Fig. 1 Comparison of western and far-western blotting. (a) Schematic representation of both methods. Box, bait protein and protein X interact via modular interaction domain and interaction motif. Left, western blotting uses antibodies raised against a target protein X to detect its presence. Middle and right, far-western blotting uses a protein probe containing a modular interaction domain or a short interaction motif, fused to a tag moiety (e.g., GST), to detect protein X based on presence of its binding sites. Specific interaction of far-western blotting is visualized by antibody-based detection (middle) or by direct labeling using isotope or an enzyme-conjugated affinity reagent, e.g., glutathione-HRP (right). (b) Application of both methods. Breast cancer patient-derived samples (tumor 1–12) are immobilized on a membrane, and then identical membranes were probed with anti-EGFR antibody (left, western blotting) or GST-PI3K SH2 domain fusion (right, far-western blotting). Whereas both results look similar, interpretation of the results is somewhat different; the western result indicates a presence of EGFR in sample lane 5, 6, and 12, while the far-western result indicates a presence of PI3K SH2 domain recognition sites on a protein which is likely to be EGFR (arrow). In addition, the far-western probe also detected an uncharacterized PI3K SH2-binding protein (asterisk) that can potentially distinguish tumor 6 from 5 and 12, not otherwise detected by western blotting

bands observed on a far-western blot of a complex mixture of proteins, one can gain insight into both the number and relative affinity of binding partners for the probe in that sample. Furthermore, since some protein binding domains recognize their targets only after specific post-transcriptional modifications, far-western blotting can be used to assess the modification status of multiple proteins in a sample [8–10]. In this chapter, we will present a specific example of the utility of far-western blotting methods, in which GST-tagged Src homology 2 (SH2) domains, which bind specifically to tyrosine-phosphorylated target proteins, are used to probe the state of tyrosine phosphorylation of cellular proteins.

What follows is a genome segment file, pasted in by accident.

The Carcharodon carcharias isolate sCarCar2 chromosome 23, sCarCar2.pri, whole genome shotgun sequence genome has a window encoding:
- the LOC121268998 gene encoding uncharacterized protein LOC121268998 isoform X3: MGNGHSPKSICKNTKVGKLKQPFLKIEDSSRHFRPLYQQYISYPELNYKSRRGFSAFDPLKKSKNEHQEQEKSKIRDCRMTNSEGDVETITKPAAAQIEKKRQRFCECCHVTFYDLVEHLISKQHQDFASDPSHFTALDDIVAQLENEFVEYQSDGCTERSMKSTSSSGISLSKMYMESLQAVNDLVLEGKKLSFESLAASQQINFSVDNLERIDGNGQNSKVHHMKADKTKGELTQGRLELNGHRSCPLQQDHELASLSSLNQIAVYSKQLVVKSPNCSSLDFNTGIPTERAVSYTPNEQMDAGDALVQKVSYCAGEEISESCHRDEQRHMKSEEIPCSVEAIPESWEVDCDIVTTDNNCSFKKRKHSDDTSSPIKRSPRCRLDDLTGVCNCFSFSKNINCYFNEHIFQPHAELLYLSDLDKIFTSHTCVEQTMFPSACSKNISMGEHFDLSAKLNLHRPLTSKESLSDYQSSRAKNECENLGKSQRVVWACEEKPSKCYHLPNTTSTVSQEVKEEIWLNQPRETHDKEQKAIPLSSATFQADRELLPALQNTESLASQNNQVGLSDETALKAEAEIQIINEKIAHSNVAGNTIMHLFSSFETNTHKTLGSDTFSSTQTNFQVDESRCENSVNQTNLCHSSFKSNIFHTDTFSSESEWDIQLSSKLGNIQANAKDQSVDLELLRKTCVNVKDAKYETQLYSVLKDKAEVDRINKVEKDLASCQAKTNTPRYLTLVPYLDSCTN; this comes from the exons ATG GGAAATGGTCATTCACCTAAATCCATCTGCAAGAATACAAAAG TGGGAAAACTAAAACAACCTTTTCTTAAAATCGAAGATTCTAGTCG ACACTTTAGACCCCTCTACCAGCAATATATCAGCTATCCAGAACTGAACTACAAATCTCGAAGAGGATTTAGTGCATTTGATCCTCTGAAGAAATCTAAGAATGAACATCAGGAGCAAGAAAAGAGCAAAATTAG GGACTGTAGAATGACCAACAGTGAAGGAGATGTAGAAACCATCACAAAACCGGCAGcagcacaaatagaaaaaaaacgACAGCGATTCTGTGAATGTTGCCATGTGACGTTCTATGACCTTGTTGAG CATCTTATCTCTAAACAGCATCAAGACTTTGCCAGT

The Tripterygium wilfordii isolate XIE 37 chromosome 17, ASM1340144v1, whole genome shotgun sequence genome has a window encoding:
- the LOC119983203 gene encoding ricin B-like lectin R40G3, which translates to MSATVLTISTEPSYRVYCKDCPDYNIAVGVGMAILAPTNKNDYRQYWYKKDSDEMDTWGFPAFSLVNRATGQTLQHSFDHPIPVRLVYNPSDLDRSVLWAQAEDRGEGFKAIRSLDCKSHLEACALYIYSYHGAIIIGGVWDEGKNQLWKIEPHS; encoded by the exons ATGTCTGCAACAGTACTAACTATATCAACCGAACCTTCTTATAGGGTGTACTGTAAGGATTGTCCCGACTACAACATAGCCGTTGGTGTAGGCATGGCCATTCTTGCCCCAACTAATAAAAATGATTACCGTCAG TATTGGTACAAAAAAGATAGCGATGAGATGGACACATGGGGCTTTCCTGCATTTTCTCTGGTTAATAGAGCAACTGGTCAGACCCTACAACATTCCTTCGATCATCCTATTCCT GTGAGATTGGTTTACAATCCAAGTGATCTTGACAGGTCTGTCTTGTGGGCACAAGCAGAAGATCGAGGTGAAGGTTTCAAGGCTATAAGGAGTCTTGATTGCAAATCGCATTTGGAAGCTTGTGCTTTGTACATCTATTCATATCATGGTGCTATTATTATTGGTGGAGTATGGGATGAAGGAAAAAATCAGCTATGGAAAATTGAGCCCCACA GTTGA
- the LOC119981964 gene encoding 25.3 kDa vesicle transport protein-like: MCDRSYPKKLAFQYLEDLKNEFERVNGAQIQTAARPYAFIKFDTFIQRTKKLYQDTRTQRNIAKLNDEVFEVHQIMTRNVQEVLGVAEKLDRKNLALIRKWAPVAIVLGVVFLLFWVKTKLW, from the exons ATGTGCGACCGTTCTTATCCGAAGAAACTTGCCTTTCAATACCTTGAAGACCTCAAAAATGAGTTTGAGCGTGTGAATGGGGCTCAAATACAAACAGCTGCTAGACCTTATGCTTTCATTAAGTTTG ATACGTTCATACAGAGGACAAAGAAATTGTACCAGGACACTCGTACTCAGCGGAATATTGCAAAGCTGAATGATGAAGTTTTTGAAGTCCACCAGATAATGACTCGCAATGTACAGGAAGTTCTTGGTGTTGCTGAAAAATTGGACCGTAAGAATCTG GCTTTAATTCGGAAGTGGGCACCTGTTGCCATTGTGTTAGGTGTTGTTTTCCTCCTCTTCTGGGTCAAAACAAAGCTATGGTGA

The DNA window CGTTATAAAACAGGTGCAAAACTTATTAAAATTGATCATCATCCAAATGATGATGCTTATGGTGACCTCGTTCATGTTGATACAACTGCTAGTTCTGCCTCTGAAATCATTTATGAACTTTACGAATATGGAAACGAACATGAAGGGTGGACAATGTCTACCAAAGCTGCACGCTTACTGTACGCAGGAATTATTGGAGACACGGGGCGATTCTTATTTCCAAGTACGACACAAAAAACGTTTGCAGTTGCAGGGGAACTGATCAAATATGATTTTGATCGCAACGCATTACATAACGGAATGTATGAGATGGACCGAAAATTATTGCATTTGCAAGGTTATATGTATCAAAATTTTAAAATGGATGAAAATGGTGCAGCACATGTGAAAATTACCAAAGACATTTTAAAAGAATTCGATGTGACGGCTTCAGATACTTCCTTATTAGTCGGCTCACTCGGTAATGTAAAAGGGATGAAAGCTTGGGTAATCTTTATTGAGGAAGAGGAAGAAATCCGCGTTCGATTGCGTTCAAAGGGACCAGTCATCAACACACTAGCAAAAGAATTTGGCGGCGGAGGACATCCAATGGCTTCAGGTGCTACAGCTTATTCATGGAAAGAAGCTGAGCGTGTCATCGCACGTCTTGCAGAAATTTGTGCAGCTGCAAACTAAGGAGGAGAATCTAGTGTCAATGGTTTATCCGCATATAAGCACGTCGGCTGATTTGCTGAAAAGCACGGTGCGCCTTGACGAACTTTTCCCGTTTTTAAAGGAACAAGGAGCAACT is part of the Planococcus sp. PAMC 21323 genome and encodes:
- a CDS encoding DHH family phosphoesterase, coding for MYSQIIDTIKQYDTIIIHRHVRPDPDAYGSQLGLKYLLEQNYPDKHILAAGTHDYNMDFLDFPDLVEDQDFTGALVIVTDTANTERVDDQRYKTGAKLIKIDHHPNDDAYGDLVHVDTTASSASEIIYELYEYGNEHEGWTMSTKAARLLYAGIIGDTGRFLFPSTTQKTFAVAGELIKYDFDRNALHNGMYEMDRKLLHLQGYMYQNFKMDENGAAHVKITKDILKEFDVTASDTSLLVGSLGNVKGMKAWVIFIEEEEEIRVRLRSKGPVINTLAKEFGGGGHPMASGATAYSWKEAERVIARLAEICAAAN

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Since quantitative comparison of interactions between multiple SH2s or other signaling proteins and their ligands is often of interest, we also provide a batch quantification method for multiple far-western blots.



2.1 Subcloning of GST-SH2 Construct

1. pGEX-6P1. 2. Luria-Bertani (LB)-ampicillin agar plate: LB agar plate with 100 µg/ml ampicillin. 3. Phusion DNA polymerase. 4. Custom oligonucleotide primers. 5. Competent bacteria (strain NB42 or DH5α).

2.2 Evaluation of GST-SH2 Clones

1. LB-ampicillin: LB broth with 50 µg/mL ampicillin. 2. Isopropyl-β-D-thiogalactoside (IPTG). 3. Bacteria Triton X-lysis buffer (BXB): Phosphate buffered saline (PBS) with 100 mM ethylene diamine tetraacetic acid (EDTA), 1 % Triton X-100; add phenylmethyl sulphonyl fluoride (PMSF) to 1 mM, aprotinin to 1 % v/v (3 trypsin international units (TIU)/mL), dithiothreitol (DTT) to 1 mM just before use. 4. Sonicator with microtip probe (e.g., Branson Sonifier 450 or equivalent). 5. 5× sample buffer: 0.3 M Tris–HCl pH 6.8, 10 % sodium dodecyl sulfate (SDS), 25 % β-mercaptoethanol, 0.1 mg/mL bromophenol blue, 45 % glycerol. 6. Glutathione Sepharose 4B. 7. 12 % SDS-polyacrylamide gel electrophoresis (PAGE) mini gel (see Subheading 2, item 4). 8. Control lysates (see Subheading 2, item 4). 9. Anti-phosphotyrosine antibody. 10. Coomassie blue solution: 40 % methanol, 10 % acetic acid, 0.25 % Coomassie blue R-250. 11. Fixing solution: 20 % methanol, 10 % acetic acid. 12. Bacteria stock solution: 50 % glycerol (autoclaved). 13. Cryogenic tubes.